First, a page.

Friday, June 23, 2017

"HE MUST INCREASE, I MUST DECREASE."


Homily for June 24th, 2017. Isaiah 49:1-6; Luke 1:57-66, 80.
The saints are normally celebrated on the day of their death, called by the Church their “heavenly birthday.” The Church celebrates John the Baptist=s death on the 29th of August. He is the only saint, other than Our Lady, whose biological birthday is also celebrated. The name given him  was a surprise. Today=s gospel tells us how it came about
Nine months before the child=s birth, God had sent the angel Gabriel to tell the baby=s father, the Jewish priest, Zechariah: AYour prayer has been heard. Your wife Elizabeth shall bear a son whom you shall name John. Joy and gladness will be yours, and many will rejoice at his birth@ (Lk 1:13f). Zechariah found the news incredible: he and his wife were too old to have a child.
Zechariah=s disbelief meant that from that day he was mute, unable to speak. Clearly he was deaf as well. For at his son=s birth, today=s gospel reading says, they have to ask the old man by signs what name he wishes to give his son. His inability to speak meant that he had never been able to tell his wife that the angel had named their son John nine months before. 
Those gathered for the baby=s naming assume that he will have his father=s name. Great is their astonishment when the child=s mother Elizabeth insists on a name not borne hitherto by anyone in their family. ANo,@ she says, Ahe will be called John.@ The astonishment becomes amazement when Zechariah confirms his wife=s choice.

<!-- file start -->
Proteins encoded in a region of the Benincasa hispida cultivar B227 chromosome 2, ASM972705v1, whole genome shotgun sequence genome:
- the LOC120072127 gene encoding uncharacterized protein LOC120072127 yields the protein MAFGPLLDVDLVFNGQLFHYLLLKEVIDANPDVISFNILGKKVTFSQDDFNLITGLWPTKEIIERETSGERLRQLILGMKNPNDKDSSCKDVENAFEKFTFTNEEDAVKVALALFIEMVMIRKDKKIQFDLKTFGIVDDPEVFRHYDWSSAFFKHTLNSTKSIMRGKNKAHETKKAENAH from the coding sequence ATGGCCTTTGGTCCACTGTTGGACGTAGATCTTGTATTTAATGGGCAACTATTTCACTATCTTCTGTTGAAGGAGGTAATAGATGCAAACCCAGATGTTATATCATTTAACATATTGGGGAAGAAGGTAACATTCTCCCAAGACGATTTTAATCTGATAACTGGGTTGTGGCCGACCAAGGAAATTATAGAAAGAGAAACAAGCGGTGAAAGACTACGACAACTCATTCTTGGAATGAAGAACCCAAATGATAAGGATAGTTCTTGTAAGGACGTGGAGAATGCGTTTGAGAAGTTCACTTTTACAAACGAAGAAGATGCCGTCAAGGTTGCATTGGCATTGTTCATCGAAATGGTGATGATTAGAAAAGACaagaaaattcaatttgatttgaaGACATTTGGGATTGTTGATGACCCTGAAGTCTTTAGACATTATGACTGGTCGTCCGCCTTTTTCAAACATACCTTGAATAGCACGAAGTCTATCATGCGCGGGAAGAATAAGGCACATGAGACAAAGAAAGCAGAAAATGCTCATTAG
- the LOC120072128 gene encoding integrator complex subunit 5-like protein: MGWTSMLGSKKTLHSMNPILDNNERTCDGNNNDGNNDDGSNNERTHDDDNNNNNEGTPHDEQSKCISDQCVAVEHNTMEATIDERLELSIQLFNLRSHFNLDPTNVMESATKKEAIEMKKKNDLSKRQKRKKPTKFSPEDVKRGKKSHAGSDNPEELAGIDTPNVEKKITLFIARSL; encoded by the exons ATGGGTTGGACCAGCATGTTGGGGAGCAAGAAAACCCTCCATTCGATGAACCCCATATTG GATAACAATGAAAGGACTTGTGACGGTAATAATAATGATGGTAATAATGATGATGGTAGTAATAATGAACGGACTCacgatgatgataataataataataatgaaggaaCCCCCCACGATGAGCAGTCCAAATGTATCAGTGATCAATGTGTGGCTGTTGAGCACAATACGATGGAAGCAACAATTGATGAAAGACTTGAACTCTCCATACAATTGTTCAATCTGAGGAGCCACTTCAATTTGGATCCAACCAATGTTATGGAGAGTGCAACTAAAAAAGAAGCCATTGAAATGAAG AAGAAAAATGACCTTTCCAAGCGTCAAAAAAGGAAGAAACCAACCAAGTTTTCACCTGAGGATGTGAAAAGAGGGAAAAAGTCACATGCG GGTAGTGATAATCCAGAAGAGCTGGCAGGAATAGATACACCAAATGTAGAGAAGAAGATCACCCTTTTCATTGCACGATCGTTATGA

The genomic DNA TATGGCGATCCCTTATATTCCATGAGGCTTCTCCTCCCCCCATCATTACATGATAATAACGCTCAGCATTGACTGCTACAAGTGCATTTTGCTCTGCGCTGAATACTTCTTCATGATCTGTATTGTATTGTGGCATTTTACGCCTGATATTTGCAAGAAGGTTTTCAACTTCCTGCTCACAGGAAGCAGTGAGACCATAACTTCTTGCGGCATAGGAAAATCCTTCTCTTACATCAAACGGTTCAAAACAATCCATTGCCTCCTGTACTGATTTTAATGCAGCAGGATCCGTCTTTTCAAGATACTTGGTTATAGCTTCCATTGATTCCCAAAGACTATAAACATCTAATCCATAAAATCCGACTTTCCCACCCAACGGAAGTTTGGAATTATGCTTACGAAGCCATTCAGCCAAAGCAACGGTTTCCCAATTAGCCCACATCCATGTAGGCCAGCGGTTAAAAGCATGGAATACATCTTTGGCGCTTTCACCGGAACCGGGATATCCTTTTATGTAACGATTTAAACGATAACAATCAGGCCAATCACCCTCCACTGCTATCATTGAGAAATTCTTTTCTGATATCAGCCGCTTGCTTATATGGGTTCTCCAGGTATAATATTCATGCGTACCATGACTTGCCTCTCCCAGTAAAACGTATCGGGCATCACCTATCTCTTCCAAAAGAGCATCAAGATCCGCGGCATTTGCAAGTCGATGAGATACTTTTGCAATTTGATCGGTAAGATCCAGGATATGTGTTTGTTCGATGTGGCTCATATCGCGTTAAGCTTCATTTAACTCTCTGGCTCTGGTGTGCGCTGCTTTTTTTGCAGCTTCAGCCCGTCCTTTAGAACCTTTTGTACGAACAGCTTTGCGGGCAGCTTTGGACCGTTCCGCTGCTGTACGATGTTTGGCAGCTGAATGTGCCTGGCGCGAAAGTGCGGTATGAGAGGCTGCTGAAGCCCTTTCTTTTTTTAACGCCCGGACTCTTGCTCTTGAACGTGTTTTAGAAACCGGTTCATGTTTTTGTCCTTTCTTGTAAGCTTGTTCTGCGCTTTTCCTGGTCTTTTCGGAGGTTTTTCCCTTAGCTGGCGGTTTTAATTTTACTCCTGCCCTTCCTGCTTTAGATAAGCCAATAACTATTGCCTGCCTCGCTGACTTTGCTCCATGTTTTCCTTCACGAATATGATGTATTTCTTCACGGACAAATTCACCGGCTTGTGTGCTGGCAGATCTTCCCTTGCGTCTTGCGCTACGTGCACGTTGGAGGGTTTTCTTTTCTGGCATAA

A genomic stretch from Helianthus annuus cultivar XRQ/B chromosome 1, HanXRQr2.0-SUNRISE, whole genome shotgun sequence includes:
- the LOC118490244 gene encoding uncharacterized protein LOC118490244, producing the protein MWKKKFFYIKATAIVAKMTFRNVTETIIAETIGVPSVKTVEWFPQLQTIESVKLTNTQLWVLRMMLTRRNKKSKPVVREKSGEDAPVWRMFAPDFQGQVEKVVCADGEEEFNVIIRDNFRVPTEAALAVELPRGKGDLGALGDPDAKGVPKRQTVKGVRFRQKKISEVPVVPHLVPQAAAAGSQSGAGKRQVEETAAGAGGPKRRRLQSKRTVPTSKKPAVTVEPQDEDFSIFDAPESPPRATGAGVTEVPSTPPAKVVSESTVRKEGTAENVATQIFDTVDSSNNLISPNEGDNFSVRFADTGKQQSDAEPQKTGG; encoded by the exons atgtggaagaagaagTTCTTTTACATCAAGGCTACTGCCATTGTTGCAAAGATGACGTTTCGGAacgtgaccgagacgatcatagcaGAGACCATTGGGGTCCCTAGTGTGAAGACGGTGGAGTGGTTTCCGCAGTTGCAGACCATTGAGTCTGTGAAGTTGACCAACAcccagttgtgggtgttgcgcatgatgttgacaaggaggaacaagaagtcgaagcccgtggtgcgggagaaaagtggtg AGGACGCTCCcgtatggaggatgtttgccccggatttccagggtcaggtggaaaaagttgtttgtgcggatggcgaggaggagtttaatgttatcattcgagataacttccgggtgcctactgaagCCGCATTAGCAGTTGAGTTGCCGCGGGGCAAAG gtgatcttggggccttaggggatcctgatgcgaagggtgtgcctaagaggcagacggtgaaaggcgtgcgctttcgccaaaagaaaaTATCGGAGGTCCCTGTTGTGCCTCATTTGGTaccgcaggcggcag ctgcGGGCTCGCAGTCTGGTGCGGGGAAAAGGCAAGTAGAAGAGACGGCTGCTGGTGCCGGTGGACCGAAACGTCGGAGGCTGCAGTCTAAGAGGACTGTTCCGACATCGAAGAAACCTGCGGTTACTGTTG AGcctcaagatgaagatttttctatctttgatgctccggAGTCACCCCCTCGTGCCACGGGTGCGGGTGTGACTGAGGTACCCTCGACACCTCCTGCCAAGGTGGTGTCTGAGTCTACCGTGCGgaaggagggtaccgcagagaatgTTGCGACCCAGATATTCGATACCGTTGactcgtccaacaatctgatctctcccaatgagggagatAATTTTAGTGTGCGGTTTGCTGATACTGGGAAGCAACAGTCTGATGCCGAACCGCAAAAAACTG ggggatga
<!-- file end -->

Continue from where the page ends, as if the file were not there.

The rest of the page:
Immediately, Luke tells us, Zechariah=s Amouth was opened, his tongue freed, and he spoke blessing God.@ His words are omitted in today=s gospel reading. They are a hymn of praise, starting with the words: ABlessed be the Lord God of Israel; he has come to his people and set them free.@ The Church has made these words part of her daily public prayer every morning. 
St. Augustine says that Zechariah=s power of speech was restored because at his son=s birth a voice was born. If John had proclaimed himself, Augustine says, he could not have restored his father=s speech. John=s role, determined by God from his conception in his mother=s womb, was to proclaim another: the One who would not be, like John, simply a voice, but himself God=s Word: his personal utterance and communication to us.

The words of the prophet Isaiah in our first reading apply equally to John: AThe Lord called me from birth, from my mother=s womb he gave me my name. ... You are my servant, he said to me, Israel through whom I show my glory.@ The name John means, AGod is gracious,@ or AGod has given grace.@ The name was singularly appropriate for the man commissioned even before his birth to proclaim the One who would give God a human face, and a human voice.

God called each of us in our mother=s womb. He fashioned us in his own image, as creatures made for love: to praise, worship, and praise God here on earth, and to be happy with him forever in heaven. Fulfilling that destiny, given to us not just at birth but at our conception, means heeding the words which today=s saint, John the Baptist, spoke about Jesus: AHe must increase, I must decrease@ (John 3:3).

Those are the most important words which St. John the Baptist ever spoke. In just six words they sum up the whole life of Christian discipleship. Imprint those words on your mind, your heart, your soul. Resolve today to try to make them a reality in daily life. Those who do that find that they have discovered the key to happiness, to fulfillment, and to peace. AHe must increase, I must decrease.@